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Nevada legislators educated about schools takeover bill

CARSON CITY — A bill that would authorize the state Department of Education to take over underperforming schools was described Friday as a measure of last resort for institutions that have been unable to make progress in student achievement after years of effort.

“I wish we would never take a single school into the Achievement School District,” said Dale Erquiaga, state superintendent of public instruction. “But as the governor says, we have to draw a line in the sand. This bill is that line.”

Erquiaga testified for Assembly Bill 448, one of several measures being pushed by Gov. Brian Sandoval in his proposed 2015-17 budget to improve student achievement. The bill was being heard by the Assembly Education Committee, which took no action on it Friday.

The bill would require the State Board of Education to identify and list public schools that demonstrate unsatisfactory student achievement for potential conversion to an achievement charter school. The executive director of the Achievement School District, who would be appointed by Erquiaga, would select schools from the list for conversion.

The schools would be operated without any collective bargaining rules for teachers or administrators.

If a school in the proposed Achievement School District is able to demonstrate adequate improvement, it can convert back to a regular public school, remain in the Achievement School District or apply for sponsorship to become a charter school outside of the Achievement School District.

Erquiaga said only a handful of underperforming schools would likely see a state takeover in the 2016-17 school year despite the fact that the state Department of Education earlier this year announced there were 78 underperforming schools statewide, including 49 in the Clark County School District.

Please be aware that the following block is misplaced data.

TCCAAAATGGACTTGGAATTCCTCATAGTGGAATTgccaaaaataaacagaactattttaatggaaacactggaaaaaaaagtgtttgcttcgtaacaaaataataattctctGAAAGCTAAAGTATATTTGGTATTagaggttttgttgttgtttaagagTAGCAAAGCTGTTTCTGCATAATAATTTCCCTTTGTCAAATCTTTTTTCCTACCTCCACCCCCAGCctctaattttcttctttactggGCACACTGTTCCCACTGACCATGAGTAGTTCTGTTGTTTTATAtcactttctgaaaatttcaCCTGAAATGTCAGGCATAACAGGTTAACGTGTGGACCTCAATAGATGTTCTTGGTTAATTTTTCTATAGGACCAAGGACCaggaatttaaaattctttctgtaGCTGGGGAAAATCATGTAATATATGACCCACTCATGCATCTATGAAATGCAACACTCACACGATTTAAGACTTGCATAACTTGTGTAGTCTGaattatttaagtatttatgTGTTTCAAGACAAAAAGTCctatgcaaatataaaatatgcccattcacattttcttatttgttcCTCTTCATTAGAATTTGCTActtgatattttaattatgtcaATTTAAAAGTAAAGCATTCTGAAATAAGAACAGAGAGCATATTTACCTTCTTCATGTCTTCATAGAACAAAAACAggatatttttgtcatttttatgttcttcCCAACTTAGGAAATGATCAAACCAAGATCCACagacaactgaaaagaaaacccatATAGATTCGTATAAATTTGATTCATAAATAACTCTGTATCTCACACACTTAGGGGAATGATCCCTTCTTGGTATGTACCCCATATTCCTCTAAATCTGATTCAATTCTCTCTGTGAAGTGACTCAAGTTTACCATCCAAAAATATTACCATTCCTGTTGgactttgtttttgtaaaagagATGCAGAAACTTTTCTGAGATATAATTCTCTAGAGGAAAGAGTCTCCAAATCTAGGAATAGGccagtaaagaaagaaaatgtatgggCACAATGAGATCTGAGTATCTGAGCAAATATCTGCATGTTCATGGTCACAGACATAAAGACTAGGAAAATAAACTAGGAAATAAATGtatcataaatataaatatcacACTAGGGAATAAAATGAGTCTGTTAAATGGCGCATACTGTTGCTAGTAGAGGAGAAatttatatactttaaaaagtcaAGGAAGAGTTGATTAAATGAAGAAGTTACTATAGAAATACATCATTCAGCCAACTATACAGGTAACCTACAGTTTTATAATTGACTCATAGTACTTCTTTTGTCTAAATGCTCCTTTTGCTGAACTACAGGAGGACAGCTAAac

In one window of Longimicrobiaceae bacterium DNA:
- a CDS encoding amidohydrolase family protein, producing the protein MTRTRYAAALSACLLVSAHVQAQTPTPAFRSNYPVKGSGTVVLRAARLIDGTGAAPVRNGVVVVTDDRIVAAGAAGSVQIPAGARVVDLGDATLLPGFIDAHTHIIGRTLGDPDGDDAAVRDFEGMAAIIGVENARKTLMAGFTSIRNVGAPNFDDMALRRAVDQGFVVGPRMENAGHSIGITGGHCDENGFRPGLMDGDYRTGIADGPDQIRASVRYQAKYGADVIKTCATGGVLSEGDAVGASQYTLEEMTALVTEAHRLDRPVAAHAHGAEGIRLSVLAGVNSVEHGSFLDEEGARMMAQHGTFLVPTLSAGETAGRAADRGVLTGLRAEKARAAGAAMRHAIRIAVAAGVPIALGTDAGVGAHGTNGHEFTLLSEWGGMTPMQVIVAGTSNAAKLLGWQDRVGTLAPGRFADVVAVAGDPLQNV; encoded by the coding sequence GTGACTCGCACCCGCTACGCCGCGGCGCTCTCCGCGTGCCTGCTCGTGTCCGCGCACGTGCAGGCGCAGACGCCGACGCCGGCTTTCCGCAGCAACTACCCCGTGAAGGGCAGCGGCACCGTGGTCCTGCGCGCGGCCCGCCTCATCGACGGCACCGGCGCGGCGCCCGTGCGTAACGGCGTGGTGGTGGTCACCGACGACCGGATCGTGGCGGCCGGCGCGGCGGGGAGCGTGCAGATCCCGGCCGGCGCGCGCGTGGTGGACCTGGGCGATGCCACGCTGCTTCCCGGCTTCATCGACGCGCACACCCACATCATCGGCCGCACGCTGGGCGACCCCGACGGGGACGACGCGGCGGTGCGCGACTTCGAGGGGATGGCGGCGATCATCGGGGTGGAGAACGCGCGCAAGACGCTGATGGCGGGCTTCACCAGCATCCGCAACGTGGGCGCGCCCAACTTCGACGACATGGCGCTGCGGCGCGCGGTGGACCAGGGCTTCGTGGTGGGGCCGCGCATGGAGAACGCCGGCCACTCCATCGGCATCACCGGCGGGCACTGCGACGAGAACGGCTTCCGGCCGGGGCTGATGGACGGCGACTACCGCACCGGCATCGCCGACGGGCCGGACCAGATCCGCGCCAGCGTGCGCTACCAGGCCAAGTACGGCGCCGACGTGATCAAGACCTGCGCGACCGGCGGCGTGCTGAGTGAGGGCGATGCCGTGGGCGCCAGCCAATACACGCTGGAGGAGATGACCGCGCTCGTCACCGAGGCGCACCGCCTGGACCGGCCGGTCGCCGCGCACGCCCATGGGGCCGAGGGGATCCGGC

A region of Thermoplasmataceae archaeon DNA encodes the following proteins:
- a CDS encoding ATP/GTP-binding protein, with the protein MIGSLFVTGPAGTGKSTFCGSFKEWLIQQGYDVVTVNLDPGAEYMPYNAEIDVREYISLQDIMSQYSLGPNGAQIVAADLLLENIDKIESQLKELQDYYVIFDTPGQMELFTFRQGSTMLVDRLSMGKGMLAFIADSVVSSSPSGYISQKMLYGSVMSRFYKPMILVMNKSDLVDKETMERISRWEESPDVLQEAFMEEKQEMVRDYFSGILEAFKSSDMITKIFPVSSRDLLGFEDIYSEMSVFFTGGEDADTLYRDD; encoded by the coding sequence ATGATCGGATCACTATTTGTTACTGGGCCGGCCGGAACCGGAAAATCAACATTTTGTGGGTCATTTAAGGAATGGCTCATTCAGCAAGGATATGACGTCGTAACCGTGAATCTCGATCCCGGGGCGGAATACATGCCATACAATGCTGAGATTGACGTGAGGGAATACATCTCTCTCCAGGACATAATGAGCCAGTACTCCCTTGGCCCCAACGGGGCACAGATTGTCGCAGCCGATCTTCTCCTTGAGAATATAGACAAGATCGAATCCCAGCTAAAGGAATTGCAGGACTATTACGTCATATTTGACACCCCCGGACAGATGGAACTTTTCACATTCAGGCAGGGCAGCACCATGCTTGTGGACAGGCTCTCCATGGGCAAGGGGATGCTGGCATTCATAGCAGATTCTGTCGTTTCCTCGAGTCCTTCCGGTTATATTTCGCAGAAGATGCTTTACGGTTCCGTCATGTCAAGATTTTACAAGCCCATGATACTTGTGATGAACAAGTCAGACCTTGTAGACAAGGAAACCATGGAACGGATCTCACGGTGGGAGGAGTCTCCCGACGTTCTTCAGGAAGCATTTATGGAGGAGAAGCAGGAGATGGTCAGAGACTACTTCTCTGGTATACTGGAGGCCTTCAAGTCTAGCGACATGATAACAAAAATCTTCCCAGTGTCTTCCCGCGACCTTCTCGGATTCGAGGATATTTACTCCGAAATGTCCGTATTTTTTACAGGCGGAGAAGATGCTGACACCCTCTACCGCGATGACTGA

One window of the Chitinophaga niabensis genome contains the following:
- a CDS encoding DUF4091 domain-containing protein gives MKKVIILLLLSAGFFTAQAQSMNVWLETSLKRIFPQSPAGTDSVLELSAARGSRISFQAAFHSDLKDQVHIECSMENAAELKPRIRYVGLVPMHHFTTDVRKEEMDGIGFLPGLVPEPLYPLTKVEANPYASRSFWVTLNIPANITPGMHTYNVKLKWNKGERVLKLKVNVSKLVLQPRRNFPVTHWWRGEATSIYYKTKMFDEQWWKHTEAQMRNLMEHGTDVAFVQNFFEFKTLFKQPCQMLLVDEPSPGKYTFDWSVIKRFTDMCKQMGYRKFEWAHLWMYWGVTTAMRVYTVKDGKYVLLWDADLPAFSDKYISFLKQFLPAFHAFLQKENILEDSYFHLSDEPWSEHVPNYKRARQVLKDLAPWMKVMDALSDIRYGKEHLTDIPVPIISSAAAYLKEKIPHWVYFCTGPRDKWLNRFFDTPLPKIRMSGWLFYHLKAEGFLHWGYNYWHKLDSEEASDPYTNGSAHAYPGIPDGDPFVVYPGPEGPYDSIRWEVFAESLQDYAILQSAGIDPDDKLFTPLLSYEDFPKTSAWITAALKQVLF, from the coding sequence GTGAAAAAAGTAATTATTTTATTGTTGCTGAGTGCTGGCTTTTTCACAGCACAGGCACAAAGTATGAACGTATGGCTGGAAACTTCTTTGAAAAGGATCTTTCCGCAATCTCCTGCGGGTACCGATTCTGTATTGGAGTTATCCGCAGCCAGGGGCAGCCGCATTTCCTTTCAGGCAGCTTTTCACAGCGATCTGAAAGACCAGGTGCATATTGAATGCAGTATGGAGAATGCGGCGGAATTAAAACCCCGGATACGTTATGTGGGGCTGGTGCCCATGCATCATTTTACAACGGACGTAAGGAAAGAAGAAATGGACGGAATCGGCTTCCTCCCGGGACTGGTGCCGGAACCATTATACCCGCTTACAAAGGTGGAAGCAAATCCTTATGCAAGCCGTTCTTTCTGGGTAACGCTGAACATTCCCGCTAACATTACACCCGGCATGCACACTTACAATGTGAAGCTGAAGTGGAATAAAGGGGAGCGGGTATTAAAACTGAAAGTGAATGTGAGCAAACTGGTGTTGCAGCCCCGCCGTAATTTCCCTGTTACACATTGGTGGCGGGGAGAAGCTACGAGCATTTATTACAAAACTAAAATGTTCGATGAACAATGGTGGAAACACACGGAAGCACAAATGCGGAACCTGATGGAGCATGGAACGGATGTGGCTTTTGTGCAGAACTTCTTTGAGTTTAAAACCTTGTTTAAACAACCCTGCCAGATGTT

Former Washoe County schools Superintendent Pedro Martinez, who has been recruited by Sandoval to help with the initiative as a superintendent in residence with the Nevada Department of Education, said the bill isn’t about a state takeover of a school as it is to ensure that the right policies and right environment exists so that school personnel make the right decisions to help students succeed.

“More importantly, it is about promoting the right behavior so these schools get off the list once and for all,” he said.

Children in these failing schools are not being given a chance to escape poverty, Martinez said.

Education Committee Chairwoman Melissa Woodbury, R-Las Vegas, who is an elementary school teacher, said the bill would create a mechanism to provide a better focus on struggling schools.

“If certain public schools are constantly underperforming and not showing improvement, then something must be done to help those communities,” she said.

The schools would be overseen by charter school management organizations that the state Education Department will have to recruit to Nevada.

Nicole Rourke, representing the Clark County School District, said the district has numerous questions about the measure, including how to ensure that teachers and staff are treated fairly.

“Movement of schools to the ASD must be done thoughtfully and with a great deal of care,” she said in her written testimony.

The district is not opposed to such a district, Rourke said.

“We believe it’s not enough to be bold, we must also be thoughtful,” she said. “We need to protect taxpayer resources. We need to ensure our students are considered first and foremost in every decision.”

Contact Sean Whaley at swhaley@reviewjournal.com or 775-687-3900. Find him on Twitter: @seanw801.

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